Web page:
Intern finds passion for environment

OCHOPEE, Fla.— Twenty-two-year-old intern Alyssa Parker Geisman never planned on living in Big Cypress National Preserve after her graduation from college in May 2007.

In fact, the Boston native wasn’t too sure about the future at all. After studying geology at the University of Miami, though, she did have a few ideas of what she wanted.

“I always wanted to volunteer,” Parker said excitedly. “If it were up to me, I’d volunteer for the rest of my life. I also wanted to live in South Florida to be close to my friends still going to UM.”

Alyssa Parker-Geisman has been interning for Big Cypress National Preserve since mid-October (Courtesy of Big Cypress National Preserve Outreach and Education Office).

Led by her love of volunteering and the outdoors, Parker searched online for something to do after school ended in May. Her online hunt matched her with an internship opening at Big Cypress and an interview with Lisa Andrews, Administrator of the Interpretation division.

The two got along well and a few months later, in mid-October, Parker finished unpacking in her new home at Big Cypress. As an intern, she lives in an on site house, sharing it with other employees and volunteers.

It takes only a few minutes to walk from her house to the office at the Oasis Visitor Center, which is where Parker’s typical day starts. At her desk, she’ll spend a few hours doing paper work, answering visitor’s questions and working on projects.

“Alyssa is in charge of organizing certain educational tools and programs for teachers, cub scouts and boy scouts,” said Helen Fields, a seasonal Environmental educator working in the same office as Alyssa. “The internship is meant to center on her, more than Big Cypress. Trying out working at a park is supposed to be a good experience for her and something that will add to her future career.”

The type of projects she does varies depending on the time of year. At this time, she is working on a domino habitat game for the teacher pack, an educational tool BCNP sends out to teachers in the area. The pack teaches about the environment by using interactive examples from Big Cypress. The domino habitat game will hopefully convey the delicate balance of life at the preserve.

“Especially because Big Cypress isn’t as large as some other national parks, the littlest thing can affect the animals immensely,” Parker passionately explained. “All the animals are much more intimately connected and count on one another a lot. Most people don’t know that. In fact, most people don’t even notice they’ve been in Big Cypress when they have.”

A swamp walking group receives a  safety talk (Photo courtesy of Big Cypress National Preserve Outreach and Education Office).

Zipping on U.S. 41 and Alligator Alley, many people may have glanced out their window at Big Cypress, but haven’t really seen the five different habitats it has to offer. Unlike other national parks in Florida, the Big Cypress landscape changes very quickly by climbing a few inches or feet above or below ground. This constant change in the surroundings depending on where a person is standing is what makes Big Cypress truly unique.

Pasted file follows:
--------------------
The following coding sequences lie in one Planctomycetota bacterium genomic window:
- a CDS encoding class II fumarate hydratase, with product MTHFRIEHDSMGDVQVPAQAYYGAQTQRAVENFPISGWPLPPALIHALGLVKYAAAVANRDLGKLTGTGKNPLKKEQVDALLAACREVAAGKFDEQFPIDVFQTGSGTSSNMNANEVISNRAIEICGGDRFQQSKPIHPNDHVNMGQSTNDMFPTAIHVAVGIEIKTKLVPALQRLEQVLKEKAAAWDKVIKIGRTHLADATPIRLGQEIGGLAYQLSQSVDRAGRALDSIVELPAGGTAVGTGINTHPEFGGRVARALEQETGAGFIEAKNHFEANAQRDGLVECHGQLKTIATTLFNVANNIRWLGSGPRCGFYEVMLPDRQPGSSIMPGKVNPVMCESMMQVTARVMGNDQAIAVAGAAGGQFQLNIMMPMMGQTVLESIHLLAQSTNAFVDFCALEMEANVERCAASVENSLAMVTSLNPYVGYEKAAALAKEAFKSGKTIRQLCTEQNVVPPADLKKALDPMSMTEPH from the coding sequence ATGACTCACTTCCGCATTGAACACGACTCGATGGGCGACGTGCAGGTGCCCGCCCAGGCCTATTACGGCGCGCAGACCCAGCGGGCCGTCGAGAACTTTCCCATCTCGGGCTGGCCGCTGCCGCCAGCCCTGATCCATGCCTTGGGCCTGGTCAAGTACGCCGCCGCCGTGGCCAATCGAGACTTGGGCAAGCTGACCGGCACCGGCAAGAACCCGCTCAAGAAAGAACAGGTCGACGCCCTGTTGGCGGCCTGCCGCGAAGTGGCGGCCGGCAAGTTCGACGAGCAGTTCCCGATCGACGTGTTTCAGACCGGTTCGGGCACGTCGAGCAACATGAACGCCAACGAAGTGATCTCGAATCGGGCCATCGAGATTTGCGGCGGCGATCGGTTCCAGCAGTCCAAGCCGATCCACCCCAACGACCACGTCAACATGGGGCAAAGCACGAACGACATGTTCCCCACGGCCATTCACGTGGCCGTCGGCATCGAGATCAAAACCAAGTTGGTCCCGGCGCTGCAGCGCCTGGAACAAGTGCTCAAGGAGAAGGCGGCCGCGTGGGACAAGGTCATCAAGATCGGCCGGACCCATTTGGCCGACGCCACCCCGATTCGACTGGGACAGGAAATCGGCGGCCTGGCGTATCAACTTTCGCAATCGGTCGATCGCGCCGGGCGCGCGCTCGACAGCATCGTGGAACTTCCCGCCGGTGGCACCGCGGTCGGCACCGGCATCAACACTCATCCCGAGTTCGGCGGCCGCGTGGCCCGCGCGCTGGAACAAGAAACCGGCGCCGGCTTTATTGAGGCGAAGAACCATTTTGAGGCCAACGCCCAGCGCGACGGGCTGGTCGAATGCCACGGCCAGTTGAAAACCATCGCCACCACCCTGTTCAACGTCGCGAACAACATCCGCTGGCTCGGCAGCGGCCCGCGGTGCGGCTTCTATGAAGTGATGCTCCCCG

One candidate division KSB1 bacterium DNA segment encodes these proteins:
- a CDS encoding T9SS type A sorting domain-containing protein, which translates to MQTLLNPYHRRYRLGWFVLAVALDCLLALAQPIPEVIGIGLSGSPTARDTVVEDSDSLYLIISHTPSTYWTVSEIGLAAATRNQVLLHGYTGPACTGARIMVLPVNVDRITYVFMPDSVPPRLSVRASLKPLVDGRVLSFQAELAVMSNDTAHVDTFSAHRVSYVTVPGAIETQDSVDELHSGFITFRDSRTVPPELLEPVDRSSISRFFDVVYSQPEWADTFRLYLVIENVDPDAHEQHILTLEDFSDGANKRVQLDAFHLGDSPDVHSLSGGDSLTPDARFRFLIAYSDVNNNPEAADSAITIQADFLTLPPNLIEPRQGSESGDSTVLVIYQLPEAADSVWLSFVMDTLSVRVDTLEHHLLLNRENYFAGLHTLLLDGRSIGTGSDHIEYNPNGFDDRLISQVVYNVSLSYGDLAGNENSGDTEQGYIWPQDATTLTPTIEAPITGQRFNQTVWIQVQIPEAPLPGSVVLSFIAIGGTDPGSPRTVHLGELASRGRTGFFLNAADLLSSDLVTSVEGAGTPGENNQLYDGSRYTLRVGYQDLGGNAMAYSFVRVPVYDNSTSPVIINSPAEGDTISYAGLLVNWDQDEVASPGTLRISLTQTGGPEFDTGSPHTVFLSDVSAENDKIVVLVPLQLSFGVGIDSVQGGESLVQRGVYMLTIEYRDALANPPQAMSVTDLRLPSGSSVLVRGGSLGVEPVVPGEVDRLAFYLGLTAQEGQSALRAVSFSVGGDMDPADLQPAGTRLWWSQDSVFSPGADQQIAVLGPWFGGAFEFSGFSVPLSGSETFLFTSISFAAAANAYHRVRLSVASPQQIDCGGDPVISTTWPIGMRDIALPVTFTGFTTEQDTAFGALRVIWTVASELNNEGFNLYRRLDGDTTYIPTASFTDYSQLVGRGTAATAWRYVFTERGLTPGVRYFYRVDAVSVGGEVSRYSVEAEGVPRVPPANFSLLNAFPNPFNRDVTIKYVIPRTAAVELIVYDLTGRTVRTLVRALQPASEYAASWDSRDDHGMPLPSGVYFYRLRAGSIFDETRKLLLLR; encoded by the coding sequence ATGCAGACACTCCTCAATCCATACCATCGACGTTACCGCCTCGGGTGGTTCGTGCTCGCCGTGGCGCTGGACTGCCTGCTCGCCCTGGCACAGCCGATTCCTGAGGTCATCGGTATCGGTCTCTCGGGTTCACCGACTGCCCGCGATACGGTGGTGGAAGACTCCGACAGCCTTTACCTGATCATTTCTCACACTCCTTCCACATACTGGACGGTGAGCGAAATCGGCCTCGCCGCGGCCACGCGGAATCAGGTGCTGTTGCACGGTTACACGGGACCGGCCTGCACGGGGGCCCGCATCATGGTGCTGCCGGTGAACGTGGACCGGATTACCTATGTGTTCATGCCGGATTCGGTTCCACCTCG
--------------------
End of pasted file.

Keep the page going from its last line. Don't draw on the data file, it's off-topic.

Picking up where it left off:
Big Cypress’s five habitats (waterways, hardwood, prairie, Cypress swamp, and mango estuary) may not get much publicity, but make this national preserve a “definite hidden jewel of South Florida,” according to Parker.

After spending some time at the Visitor Center in the morning, the intern goes out and about to the swamp—her favorite part of the day. Sometimes she takes Boy Scouts or other small groups of people on wet-walks on the Florida Trail.

After meeting the group at the Visitor Center, and giving the scouts a pre-site briefing, they cross U.S. 41 and walk through the prairie. This then merges into the Cypress Dome, which contains an alligator hole that holds much of the preserve’s water.

During the whole walk, Parker points out different species of plants and animals, something she learned after living at Big Cypress for a couple months. Once they walk halfway through the dome, the group of adventurers turns back toward the prairie and makes a full circle to return to the Visitor Center.

“Being able to really interact with and teach people about Big Cypress is one of my favorite things to do,” she said happily. “This job has made me realize I want to be a teacher one day. My experience and education here have prepared me for that dream.”

Alyssa and her group enter the swamp using long wooden poles for balance and safety (Courtesy of Big Cypress National Preserve Outreach and Education Office).


If You Go

  • Oasis Visitor Center
  • Location: U.S. 41, half way between Miami and Naples.
  • Hours of Operation: 8:30 to 4:30 p.m. daily; closed Dec. 25.
  • 31 miles of the Florida Trail is located on Big Cypress terrain.
  • All Ranger led activities are free.
  • To make a reservation up to 14 days in advance of an activity,
    call 239-695-1201 or visit

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